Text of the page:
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Three things we learned about the Lynx payment system


Every day, households and businesses in Canada use payment systems to send millions of transactions worth billions of dollars. In recent years, Canada has been modernizing its payment ecosystem to ensure it will continue to meet the needs of Canadians in the digital economy (Miller and Olivares 2020). This modernization includes replacing the electronic system used to transfer large payments between financial institutions—an initiative led by Payments Canada (the operator of Canada’s core payment systems) in collaboration with financial institutions and authorities.

Payments Canada achieved a key milestone on August 30, 2021, when it launched the new system, called Lynx. Lynx replaces the Large Value Transfer System (LVTS), which served as Canada’s high-value payment system for more than 20 years. Upon Lynx’s launch, the Bank of Canada designated it as a systemically important payment system, bringing it under the Bank’s oversight (Bank of Canada 2021).

Lynx uses a real-time gross settlement (RTGS) model, which is today’s global standard for wholesale payments (Bech, Shimizu and Wong 2017). In contrast, the legacy LVTS accumulated its payment activity over the business day and then settled the net amounts owing between participants at the end of the day. This caused intraday credit exposures between the participants that were managed by LVTS risk controls, and the system was ultimately backed by a guarantee of settlement from the Bank of Canada (Arjani and McVanel 2006).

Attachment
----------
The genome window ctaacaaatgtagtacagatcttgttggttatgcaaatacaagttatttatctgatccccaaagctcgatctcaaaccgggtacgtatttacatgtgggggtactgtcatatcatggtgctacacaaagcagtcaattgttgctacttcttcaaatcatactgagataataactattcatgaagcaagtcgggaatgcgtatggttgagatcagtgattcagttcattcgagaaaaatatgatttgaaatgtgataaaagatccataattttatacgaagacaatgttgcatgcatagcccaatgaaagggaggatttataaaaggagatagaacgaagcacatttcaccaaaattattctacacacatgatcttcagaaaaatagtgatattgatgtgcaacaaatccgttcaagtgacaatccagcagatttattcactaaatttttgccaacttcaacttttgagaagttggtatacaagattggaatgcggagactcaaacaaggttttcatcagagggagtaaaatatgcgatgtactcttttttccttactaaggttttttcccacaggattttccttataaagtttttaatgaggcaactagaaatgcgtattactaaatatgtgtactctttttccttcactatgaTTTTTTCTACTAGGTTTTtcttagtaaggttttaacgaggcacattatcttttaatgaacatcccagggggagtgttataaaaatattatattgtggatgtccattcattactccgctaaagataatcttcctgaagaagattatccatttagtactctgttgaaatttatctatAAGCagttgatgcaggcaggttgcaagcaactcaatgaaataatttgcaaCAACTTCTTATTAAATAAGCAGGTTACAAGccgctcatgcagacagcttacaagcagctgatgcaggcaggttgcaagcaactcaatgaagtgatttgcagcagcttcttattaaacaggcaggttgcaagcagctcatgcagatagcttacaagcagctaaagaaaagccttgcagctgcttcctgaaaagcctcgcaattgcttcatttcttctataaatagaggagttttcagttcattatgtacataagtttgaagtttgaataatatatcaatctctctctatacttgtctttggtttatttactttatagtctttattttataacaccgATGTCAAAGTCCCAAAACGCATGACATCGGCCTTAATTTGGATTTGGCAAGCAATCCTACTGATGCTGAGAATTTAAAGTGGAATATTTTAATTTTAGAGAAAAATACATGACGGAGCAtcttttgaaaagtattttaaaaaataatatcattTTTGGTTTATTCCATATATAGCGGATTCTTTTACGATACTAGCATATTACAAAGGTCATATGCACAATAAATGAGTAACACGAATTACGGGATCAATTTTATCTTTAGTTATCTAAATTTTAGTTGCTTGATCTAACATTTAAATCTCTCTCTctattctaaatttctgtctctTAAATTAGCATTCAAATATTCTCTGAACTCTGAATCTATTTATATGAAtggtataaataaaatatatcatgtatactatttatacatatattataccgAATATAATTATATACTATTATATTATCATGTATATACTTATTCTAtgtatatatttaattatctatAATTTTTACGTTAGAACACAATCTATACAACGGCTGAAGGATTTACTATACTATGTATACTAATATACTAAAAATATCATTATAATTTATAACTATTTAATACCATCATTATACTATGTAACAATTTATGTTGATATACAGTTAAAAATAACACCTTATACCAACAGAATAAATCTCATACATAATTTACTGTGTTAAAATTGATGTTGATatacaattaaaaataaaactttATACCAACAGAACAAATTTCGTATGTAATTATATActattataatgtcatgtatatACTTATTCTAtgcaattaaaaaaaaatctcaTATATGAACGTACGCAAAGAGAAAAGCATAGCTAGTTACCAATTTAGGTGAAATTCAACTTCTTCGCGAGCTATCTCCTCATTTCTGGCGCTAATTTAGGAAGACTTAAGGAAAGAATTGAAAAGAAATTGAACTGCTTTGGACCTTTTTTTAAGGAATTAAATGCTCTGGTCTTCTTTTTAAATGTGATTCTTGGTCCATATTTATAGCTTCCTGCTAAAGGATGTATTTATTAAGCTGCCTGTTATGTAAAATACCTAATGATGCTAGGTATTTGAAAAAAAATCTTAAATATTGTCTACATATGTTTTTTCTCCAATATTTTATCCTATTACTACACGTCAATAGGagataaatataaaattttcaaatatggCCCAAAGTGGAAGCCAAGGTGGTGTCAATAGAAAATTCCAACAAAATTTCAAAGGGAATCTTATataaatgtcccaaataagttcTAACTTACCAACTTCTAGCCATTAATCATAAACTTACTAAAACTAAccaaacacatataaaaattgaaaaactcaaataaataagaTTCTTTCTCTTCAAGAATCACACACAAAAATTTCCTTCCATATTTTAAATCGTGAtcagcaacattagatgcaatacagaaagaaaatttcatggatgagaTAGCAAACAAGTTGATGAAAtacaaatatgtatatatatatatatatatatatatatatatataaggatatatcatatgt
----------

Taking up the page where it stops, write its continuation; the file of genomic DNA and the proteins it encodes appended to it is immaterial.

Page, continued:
In an RTGS system, there is no credit risk between participants. A typical RTGS system also settles payments in real time, but it requires participants to provide more liquidity. This is the traditional trade-off between credit risk, settlement speed and liquidity efficiency.

However, Lynx is equipped with other tools that help lower the liquidity needs of financial institutions, without reintroducing significant delays (Kosse, Lu and Xerri 2020; Bank of Canada and Payments Canada 2022).

Suppose two financial institutions each need to send the other a large payment. Both institutions can submit their payments to a queue without providing liquidity. Algorithms in Lynx look for queued payment activity that can be offset. Finding these offsets lowers the liquidity needs for participants, though it does impose a moderate delay in settling the payments.

How has the transition to Lynx changed Canada’s wholesale payment patterns? What is its effect on the efficiency of Canada’s wholesale payment system? Desai et al. (2023) provide a quantitative assessment of these questions in a recent study of 6 million settlement transactions registered during the six-month period starting in October 2021.1 These observations are compared with settlement data from the legacy LVTS during the equivalent six-month period in the previous year.